And in this case, measuring can come in several ways, such as A/B testing, tracking online behaviors, providing customer surveys, recording online customer sessions, and managing ratings and reviews.
Get beyond conversion metrics
As stated in the new 2016 ForeSee Experience Index (FXI), conversion metrics are outdated and do not provide the kinds of data that can inform your decision-making while running an organization. Instead, you should be far more interested in contribution, or more specifically the contribution each portion of the customer journey (mobile app, website, in-store) has on obtaining a successful purchase or accomplishing a task.
So for example, knowing that your hospital website’s vast library of information about illnesses and treatments is the main reason a patient chooses them over other facilities would be extremely valuable when allocating resources for improvements. (It would also lead to less head scratching when and if you decided to renovate the waiting room that isn’t any more full than it was before.) Another example might be a retailer deciding not to shutter its outdated, feature-hobbled mobile app (because it looks embarrassing and doesn’t seem worth the cost to update) after learning that 76% of millennials and 65% of GenXers use their mobile phones while inside a store.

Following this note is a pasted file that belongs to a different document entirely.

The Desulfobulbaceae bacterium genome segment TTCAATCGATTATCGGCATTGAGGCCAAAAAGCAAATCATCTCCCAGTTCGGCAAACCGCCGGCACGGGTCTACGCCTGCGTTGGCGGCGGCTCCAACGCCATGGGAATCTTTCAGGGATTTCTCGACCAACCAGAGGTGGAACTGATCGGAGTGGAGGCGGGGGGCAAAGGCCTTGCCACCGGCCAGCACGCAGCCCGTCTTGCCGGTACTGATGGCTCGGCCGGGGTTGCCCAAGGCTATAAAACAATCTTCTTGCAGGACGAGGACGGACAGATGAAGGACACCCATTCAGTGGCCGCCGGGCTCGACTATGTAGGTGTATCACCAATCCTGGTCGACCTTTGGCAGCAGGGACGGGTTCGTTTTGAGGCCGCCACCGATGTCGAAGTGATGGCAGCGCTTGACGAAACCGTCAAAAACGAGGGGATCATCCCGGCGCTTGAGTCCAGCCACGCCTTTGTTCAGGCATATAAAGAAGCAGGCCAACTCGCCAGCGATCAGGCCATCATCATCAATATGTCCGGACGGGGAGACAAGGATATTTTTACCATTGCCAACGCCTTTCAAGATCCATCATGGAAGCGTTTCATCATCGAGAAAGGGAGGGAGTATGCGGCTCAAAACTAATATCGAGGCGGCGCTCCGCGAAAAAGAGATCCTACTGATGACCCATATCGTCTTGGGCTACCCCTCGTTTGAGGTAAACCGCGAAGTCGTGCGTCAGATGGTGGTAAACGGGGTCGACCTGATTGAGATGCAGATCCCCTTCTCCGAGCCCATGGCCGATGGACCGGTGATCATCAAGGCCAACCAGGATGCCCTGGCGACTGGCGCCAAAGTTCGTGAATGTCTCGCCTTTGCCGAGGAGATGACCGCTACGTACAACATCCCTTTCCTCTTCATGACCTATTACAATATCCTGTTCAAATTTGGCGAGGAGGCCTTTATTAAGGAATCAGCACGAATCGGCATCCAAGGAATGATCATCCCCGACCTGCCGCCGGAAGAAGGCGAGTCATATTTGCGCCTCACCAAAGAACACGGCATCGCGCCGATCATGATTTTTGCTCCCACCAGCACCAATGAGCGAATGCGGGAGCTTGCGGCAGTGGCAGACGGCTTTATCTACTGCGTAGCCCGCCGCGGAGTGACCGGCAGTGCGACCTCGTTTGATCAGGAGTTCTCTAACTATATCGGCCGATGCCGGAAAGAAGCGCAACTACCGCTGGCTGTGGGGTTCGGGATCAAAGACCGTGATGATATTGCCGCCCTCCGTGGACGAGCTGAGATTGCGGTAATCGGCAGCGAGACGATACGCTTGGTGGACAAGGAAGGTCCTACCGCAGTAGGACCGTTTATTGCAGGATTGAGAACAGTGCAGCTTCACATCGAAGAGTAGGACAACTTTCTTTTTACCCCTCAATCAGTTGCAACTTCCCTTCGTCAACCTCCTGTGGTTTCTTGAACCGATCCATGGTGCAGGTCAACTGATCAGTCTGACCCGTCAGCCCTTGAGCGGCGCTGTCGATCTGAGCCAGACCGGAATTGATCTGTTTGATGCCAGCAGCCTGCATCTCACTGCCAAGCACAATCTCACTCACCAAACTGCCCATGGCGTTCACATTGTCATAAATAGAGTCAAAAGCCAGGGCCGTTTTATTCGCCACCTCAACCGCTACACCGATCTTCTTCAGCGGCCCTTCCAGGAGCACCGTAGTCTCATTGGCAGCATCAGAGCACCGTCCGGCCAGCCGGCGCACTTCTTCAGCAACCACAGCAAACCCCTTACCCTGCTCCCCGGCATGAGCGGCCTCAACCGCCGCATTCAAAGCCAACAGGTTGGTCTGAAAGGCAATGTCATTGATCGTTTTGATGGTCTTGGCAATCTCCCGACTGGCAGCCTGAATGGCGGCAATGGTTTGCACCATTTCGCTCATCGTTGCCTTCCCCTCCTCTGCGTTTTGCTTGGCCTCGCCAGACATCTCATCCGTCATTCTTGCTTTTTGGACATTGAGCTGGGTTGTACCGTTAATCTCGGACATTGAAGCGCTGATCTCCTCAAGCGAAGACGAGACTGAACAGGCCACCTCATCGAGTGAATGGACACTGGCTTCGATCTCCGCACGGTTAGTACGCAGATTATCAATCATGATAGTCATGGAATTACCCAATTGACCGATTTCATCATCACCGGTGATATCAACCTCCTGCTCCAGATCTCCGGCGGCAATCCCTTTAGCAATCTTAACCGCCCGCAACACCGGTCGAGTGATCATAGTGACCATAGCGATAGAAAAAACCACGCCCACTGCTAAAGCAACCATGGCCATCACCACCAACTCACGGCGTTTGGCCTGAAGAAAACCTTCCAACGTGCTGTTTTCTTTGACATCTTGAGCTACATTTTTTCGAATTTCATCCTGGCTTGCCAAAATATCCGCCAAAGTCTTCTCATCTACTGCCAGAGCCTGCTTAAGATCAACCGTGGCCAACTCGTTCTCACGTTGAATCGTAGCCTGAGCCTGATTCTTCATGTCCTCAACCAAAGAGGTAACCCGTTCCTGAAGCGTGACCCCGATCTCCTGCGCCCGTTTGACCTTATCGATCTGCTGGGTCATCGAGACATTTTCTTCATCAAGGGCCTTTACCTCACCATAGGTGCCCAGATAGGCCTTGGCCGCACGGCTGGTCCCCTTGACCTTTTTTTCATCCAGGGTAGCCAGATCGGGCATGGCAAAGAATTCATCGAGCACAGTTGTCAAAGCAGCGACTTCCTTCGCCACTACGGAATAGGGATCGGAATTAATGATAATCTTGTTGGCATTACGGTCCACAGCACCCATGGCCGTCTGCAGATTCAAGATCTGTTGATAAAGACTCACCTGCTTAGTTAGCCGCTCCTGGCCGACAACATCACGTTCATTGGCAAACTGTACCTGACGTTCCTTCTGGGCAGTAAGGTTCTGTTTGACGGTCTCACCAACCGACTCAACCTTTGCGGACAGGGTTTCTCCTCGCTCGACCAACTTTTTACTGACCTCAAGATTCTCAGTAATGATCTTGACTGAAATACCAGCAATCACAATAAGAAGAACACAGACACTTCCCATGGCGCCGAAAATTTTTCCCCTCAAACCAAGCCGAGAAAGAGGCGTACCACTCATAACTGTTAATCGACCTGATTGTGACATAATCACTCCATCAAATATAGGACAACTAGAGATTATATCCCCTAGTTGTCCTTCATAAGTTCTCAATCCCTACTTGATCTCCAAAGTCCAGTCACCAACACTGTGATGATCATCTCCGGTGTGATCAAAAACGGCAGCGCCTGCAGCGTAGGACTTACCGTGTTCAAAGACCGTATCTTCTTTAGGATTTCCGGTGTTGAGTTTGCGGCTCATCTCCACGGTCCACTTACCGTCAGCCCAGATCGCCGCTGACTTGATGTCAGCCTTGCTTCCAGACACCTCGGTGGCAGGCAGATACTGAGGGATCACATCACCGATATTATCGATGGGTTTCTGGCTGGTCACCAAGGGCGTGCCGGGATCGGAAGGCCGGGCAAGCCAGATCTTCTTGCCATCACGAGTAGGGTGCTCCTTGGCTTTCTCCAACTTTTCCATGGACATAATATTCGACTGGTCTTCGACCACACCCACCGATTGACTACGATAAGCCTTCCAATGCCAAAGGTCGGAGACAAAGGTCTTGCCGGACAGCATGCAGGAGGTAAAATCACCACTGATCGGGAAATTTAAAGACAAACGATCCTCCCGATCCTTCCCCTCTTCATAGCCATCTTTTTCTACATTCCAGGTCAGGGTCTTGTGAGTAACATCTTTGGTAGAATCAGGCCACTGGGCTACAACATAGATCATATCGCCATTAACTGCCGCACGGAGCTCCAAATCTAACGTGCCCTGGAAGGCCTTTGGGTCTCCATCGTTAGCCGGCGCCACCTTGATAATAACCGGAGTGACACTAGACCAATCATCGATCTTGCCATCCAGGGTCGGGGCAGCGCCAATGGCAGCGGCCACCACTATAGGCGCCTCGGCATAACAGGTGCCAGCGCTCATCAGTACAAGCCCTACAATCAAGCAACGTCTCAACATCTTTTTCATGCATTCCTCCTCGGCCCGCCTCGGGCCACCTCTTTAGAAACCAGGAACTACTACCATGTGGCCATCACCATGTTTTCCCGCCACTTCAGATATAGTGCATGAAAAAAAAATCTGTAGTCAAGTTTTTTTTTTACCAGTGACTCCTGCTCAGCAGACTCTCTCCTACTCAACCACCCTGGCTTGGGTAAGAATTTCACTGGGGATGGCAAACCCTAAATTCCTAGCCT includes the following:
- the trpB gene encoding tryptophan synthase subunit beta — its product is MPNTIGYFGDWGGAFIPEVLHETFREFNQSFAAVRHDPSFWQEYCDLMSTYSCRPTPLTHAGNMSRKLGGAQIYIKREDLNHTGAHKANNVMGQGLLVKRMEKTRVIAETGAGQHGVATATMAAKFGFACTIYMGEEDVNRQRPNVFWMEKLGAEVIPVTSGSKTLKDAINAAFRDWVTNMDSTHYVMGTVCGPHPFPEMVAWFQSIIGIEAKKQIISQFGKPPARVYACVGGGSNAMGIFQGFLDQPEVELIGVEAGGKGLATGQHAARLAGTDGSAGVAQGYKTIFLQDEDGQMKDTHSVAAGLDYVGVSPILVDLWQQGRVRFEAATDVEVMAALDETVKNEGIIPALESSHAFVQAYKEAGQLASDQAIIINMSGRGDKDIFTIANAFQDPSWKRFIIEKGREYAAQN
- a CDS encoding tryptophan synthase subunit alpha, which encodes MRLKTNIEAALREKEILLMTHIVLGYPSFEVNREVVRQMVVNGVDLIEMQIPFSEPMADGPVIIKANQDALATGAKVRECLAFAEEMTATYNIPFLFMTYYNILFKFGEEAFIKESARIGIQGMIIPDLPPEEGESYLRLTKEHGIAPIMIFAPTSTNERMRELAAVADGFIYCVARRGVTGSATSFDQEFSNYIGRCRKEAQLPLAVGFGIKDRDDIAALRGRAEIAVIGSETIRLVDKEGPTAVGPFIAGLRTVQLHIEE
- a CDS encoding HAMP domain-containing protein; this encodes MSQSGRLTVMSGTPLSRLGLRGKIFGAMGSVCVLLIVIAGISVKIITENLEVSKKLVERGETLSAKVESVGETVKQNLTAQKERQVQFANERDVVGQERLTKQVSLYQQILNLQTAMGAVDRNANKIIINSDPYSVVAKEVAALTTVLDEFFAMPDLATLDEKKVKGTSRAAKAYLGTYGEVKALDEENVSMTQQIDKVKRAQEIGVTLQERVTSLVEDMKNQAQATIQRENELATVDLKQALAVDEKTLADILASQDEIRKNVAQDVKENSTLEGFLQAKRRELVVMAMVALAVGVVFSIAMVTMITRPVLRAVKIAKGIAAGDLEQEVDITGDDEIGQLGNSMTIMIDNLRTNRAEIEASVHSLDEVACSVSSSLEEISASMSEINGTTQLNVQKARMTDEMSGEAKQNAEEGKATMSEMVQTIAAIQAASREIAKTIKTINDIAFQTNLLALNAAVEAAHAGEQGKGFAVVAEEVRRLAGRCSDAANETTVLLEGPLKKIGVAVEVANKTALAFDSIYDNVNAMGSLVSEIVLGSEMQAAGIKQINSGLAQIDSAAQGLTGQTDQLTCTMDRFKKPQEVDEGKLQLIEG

The point is, conversion data isn’t everything. CX data can help provide a more complete picture of your customer/patient/citizens’ journey (contribution), which in turn can lead to better conversion.
Benchmark against best-in-class
Even those who have a firm grasp on the importance of customer experience might not be able to achieve the full potential of success by simply examining their own operations. Sometimes, there’s just no substitute for looking at what the other guy is doing, and comparing it with your own efforts. That’s a long-winded way of defining a benchmark.
In 2017, you should resolve to do more benchmarking. Retailers can find out how their cart abandonment rates stack up against others in the same retail sector. Insurance providers can benchmark task accomplishment with other insurers. And benchmarking doesn’t have to be restricted to making comparisons with direct competitors. Task accomplishment benchmarks are available across many other industries (utilities, telecoms, banking, etc.), and there may be some spill over into benchmarks from those industries that are relevant to yours.
Make new friends
So you’re committed to measuring, deadset on striving for contribution over conversion, and regularly benchmarking your organization against others. What’s left, you ask? Well, friends, of course.